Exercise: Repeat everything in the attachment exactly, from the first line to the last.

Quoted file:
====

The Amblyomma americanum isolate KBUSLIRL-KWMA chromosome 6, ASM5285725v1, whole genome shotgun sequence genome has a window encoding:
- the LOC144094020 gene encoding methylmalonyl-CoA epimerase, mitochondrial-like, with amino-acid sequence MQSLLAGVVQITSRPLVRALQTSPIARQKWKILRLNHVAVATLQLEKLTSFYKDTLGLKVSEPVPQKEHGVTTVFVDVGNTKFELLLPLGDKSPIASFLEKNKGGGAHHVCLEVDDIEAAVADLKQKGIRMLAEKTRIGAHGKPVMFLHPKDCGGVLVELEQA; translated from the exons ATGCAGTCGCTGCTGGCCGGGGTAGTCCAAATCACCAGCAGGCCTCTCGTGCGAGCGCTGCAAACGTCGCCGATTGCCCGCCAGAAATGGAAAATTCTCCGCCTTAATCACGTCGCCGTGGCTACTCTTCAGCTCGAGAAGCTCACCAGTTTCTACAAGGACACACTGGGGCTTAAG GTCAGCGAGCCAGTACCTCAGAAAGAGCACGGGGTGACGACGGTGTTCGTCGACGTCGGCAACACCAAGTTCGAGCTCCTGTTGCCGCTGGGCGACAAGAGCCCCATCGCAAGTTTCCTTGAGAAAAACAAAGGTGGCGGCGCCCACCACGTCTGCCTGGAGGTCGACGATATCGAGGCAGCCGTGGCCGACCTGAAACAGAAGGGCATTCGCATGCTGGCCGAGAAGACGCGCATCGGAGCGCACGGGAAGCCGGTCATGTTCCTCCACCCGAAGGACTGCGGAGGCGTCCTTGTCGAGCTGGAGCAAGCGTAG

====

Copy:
The Amblyomma americanum isolate KBUSLIRL-KWMA chromosome 6, ASM5285725v1, whole genome shotgun sequence genome has a window encoding:
- the LOC144094020 gene encoding methylmalonyl-CoA epimerase, mitochondrial-like, with amino-acid sequence MQSLLAGVVQITSRPLVRALQTSPIARQKWKILRLNHVAVATLQLEKLTSFYKDTLGLKVSEPVPQKEHGVTTVFVDVGNTKFELLLPLGDKSPIASFLEKNKGGGAHHVCLEVDDIEAAVADLKQKGIRMLAEKTRIGAHGKPVMFLHPKDCGGVLVELEQA; translated from the exons ATGCAGTCGCTGCTGGCCGGGGTAGTCCAAATCACCAGCAGGCCTCTCGTGCGAGCGCTGCAAACGTCGCCGATTGCCCGCCAGAAATGGAAAATTCTCCGCCTTAATCACGTCGCCGTGGCTACTCTTCAGCTCGAGAAGCTCACCAGTTTCTACAAGGACACACTGGGGCTTAAG GTCAGCGAGCCAGTACCTCAGAAAGAGCACGGGGTGACGACGGTGTTCGTCGACGTCGGCAACACCAAGTTCGAGCTCCTGTTGCCGCTGGGCGACAAGAGCCCCATCGCAAGTTTCCTTGAGAAAAACAAAGGTGGCGGCGCCCACCACGTCTGCCTGGAGGTCGACGATATCGAGGCAGCCGTGGCCGACCTGAAACAGAAGGGCATTCGCATGCTGGCCGAGAAGACGCGCATCGGAGCGCACGGGAAGCCGGTCATGTTCCTCCACCCGAAGGACTGCGGAGGCGTCCTTGTCGAGCTGGAGCAAGCGTAG